How to Saute Mixed Vegetables in Olive Oil

by M.T. Wroblewski ; Updated November 07, 2017

For tender, crisp vegetables, consider sauteing your mixed vegetables in the distinct but subtle flavor of olive oil. “Saute” means “jump” in French, but whether you toss your vegetables gently in the air or stir them with a spoon, cooking them quickly in a small bath of this flavor-filled oil imbues them with unmistakable flavor.

Wash and cut your mixed vegetables in pieces roughly the same size so that they cook evenly. One-half to an inch vegetable pieces work well in a small saute pan. Presentation matters, so combine vegetables of different colors, such as green beans and yellow summer squash. Create a large mixed vegetable medley with asparagus, broccoli, cauliflower, green beans, onion and yellow and red pepper. Drop in some peas for a sweet touch.

Turn your stove to medium-high. Pour just enough olive oil in the pan to coat the bottom. Extra virgin olive oil has the richest flavor, but you can use a lighter olive oil if you prefer. Add some minced garlic, if you like, to enhance your vegetable saute's flavor. Heat up the pan so that it's hot before you add the vegetables. This helps ensure a crisp outer layer. It also helps the vegetables cook quickly so that they retain their texture and bright colors. Arrange them in a single layer to ensure even cooking.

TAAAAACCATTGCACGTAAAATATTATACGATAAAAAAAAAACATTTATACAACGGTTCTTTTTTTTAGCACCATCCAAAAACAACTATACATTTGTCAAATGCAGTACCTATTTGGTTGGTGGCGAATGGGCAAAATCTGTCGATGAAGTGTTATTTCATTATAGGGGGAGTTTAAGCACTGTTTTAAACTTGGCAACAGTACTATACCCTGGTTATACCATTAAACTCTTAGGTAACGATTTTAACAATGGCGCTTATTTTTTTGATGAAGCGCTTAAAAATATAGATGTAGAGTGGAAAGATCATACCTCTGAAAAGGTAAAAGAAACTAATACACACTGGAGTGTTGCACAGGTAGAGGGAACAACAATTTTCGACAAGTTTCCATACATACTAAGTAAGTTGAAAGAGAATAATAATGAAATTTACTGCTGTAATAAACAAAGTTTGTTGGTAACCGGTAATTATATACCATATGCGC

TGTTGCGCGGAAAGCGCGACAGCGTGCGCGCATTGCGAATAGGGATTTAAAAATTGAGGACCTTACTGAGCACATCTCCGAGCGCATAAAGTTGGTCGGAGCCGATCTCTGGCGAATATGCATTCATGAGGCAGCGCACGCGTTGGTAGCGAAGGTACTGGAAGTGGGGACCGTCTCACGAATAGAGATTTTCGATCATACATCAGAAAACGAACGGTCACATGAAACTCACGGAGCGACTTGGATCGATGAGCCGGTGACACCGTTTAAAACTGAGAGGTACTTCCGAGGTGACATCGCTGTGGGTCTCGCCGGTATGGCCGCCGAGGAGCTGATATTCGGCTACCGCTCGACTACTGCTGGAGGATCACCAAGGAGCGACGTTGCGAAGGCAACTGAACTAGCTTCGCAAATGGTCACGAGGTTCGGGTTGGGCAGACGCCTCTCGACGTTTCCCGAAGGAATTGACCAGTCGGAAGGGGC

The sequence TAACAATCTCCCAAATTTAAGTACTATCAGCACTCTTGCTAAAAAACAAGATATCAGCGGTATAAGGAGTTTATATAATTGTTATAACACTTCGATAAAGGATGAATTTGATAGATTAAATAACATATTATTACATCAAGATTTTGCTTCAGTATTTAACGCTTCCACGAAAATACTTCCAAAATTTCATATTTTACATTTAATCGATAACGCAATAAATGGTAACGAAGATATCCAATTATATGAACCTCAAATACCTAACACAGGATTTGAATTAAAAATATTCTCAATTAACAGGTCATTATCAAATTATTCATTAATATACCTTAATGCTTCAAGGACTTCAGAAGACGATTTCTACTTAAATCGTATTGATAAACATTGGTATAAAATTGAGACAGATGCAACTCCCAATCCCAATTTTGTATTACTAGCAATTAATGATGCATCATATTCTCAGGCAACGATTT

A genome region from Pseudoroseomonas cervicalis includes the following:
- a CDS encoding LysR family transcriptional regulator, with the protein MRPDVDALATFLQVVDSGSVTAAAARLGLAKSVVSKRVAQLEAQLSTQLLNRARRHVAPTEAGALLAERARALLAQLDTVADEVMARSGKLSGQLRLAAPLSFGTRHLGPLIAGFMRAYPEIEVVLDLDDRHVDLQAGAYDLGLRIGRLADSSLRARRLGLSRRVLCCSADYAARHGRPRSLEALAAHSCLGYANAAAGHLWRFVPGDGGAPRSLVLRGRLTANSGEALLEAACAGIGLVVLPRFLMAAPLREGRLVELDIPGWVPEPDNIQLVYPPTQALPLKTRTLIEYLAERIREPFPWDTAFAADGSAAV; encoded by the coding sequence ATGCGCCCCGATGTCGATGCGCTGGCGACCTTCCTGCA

Move the vegetables around in the pan continuously for three to four minutes. Stir them often with a wooden spoon, as you would if you were stir-frying them. Or, lift the pan off the stove, swirl the vegetables around and return the pan to the burner. Indulge your inner chef by tossing the vegetables gently, so that they literally "jump" in the pan. Keep the vegetables in a single layer throughout the process. This may take a little practice.

Remove the vegetables from the heat and immediately sprinkle them with kosher salt and a little freshly cracked black pepper. Olive oil soaks up seasonings quickly, so sprinkle on some dried dill or squeeze lemon juice over the vegetables and toss them well. For texture and flavor, top your sauteed vegetables with grilled onion and bacon.


  • Olive oil does much more than add flavor to vegetables. The monounsaturated fats in olive oil help your body absorb fat-soluble vitamins like beta carotene.

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If you can't see the world, then you may as well try to meet (or at least talk to) everyone in it. So goes the hopeful thinking of many journalists, including Mary Wroblewski. This is why you'll see her work in a wide variety of publications, especially those in the business, education, health care and nutrition genres. Mary came of age as a reporter and editor in some of Chicago's scrappiest newsrooms but softened up long enough to write nine children's books as well as one nonfiction tome.